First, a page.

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Elizabethan era, Counter-Reformation Europe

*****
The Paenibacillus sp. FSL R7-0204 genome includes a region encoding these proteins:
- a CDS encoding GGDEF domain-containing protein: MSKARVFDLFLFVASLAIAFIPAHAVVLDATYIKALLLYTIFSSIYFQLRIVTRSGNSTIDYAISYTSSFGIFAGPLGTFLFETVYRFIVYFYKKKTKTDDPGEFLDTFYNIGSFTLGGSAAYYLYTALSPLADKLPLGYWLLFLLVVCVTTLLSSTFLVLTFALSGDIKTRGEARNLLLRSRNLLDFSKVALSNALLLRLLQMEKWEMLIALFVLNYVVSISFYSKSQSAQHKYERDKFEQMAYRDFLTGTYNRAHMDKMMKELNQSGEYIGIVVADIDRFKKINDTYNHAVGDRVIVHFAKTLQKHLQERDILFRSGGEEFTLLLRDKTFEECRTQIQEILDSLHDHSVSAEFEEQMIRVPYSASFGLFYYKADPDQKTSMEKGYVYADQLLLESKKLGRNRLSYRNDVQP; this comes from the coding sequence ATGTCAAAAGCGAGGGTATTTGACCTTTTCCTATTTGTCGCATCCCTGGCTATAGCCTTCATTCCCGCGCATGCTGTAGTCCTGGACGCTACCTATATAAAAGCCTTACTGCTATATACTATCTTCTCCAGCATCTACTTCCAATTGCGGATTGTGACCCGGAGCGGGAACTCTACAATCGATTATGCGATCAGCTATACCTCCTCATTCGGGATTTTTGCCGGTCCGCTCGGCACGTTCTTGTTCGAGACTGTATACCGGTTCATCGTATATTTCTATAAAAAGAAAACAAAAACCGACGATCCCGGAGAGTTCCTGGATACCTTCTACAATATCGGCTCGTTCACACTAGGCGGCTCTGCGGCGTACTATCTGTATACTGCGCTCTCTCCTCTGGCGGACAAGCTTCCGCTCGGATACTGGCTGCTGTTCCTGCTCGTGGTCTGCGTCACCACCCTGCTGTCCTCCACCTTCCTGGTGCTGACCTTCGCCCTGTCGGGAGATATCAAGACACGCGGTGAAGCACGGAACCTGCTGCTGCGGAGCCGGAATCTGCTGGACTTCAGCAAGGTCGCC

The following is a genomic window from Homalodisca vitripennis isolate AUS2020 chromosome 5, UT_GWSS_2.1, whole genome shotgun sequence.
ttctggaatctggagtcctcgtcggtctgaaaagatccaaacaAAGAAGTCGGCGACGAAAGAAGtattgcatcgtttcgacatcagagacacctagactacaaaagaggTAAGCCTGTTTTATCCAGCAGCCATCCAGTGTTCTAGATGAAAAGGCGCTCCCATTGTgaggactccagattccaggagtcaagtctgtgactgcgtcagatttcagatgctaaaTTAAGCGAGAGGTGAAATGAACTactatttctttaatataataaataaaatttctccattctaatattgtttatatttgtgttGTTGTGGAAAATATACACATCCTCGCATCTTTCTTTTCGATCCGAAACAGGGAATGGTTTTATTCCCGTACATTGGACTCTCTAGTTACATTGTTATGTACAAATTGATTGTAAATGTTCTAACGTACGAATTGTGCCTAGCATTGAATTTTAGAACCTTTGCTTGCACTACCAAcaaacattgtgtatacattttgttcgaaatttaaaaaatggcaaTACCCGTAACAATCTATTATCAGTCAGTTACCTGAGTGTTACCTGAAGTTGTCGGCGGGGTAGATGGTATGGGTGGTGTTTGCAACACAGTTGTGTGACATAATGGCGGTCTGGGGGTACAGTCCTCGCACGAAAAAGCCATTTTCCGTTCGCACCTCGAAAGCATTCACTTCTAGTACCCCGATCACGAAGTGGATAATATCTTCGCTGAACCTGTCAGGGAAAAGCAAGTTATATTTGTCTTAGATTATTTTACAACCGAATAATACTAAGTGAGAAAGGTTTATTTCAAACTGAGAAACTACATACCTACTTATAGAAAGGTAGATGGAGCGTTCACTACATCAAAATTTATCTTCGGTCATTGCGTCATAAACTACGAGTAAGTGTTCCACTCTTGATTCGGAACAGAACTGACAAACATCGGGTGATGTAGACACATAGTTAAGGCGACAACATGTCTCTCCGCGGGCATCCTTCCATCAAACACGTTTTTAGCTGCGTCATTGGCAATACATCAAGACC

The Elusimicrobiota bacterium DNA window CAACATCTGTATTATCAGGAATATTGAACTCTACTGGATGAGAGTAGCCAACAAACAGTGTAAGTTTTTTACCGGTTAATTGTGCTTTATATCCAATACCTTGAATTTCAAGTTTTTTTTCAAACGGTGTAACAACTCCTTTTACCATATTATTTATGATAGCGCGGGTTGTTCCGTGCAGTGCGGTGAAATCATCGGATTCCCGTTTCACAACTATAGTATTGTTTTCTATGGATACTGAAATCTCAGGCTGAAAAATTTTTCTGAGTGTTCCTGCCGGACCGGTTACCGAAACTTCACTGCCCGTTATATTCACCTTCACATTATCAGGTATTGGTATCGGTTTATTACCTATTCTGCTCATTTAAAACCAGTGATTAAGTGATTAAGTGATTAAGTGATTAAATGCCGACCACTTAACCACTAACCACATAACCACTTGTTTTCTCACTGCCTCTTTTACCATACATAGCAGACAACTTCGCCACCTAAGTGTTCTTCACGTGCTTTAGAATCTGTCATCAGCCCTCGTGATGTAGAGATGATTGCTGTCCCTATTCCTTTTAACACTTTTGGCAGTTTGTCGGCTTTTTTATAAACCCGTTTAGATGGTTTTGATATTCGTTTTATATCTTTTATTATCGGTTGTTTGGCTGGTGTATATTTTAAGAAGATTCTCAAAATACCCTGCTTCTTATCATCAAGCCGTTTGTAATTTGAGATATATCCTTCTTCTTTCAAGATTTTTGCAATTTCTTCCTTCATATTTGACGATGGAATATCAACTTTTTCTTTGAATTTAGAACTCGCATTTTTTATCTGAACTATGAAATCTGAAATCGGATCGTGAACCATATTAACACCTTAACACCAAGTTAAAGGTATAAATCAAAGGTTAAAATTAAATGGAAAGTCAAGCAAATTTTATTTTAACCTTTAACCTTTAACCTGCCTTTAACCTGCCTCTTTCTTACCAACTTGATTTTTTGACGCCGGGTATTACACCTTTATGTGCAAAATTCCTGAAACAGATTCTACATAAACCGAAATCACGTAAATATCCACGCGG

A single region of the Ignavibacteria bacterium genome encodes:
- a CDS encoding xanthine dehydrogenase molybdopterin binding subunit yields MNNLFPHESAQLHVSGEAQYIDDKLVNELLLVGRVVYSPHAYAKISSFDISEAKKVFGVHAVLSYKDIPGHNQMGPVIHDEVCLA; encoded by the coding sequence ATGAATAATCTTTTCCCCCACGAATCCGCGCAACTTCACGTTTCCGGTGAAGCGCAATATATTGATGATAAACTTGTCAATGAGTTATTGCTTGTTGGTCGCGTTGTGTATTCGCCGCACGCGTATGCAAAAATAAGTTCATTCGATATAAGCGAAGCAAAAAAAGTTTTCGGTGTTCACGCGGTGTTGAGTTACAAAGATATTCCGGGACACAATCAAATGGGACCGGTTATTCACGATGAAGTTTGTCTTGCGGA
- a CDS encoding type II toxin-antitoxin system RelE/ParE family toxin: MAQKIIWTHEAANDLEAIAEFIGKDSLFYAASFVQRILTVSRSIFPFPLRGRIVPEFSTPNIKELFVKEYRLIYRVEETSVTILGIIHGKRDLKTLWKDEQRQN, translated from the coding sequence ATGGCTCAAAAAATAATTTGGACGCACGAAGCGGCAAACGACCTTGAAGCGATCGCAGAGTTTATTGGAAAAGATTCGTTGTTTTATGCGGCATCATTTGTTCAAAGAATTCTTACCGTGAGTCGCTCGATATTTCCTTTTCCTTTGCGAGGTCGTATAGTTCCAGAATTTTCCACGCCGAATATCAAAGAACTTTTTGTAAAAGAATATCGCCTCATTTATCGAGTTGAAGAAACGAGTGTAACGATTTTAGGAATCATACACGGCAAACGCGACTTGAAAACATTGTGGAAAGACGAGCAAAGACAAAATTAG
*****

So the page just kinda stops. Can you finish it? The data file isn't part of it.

The critical early years of Elizabeth's reign witnessed a watershed in European history. The 1559 Treaty of Cateau-Cambrésis, which ended the long Hapsburg-Valois conflict, resulted in a sudden shift in the focus of international politics from Italy to the uncomfortable proximity of the Low Countries. The arrival there, 30 miles from England's coast, in 1567, of thousands of seasoned Spanish troops presented a military and commercial threat the English queen could not ignore. Moreover, French control of Calais and their growing interest in supplanting the Spanish presence in the Netherlands represented n even greater menace to England's security. Combined with these ominous developments, the Queen's excommunication in May 1570 further strengthened the growing anti-English and anti-Protestant sentiment of Counter-Reformation Europe. These circumstances, plus the significantly greater resources of France and Spain, defined England, at best, as a middleweight in a world dominated by two heavyweights. Elizabeth and her chief counselors eventually concluded that an imaginative foreign policy combined with an effective diplomatic system would provide the most telling and least expensive means of counteracting these worrisome developments.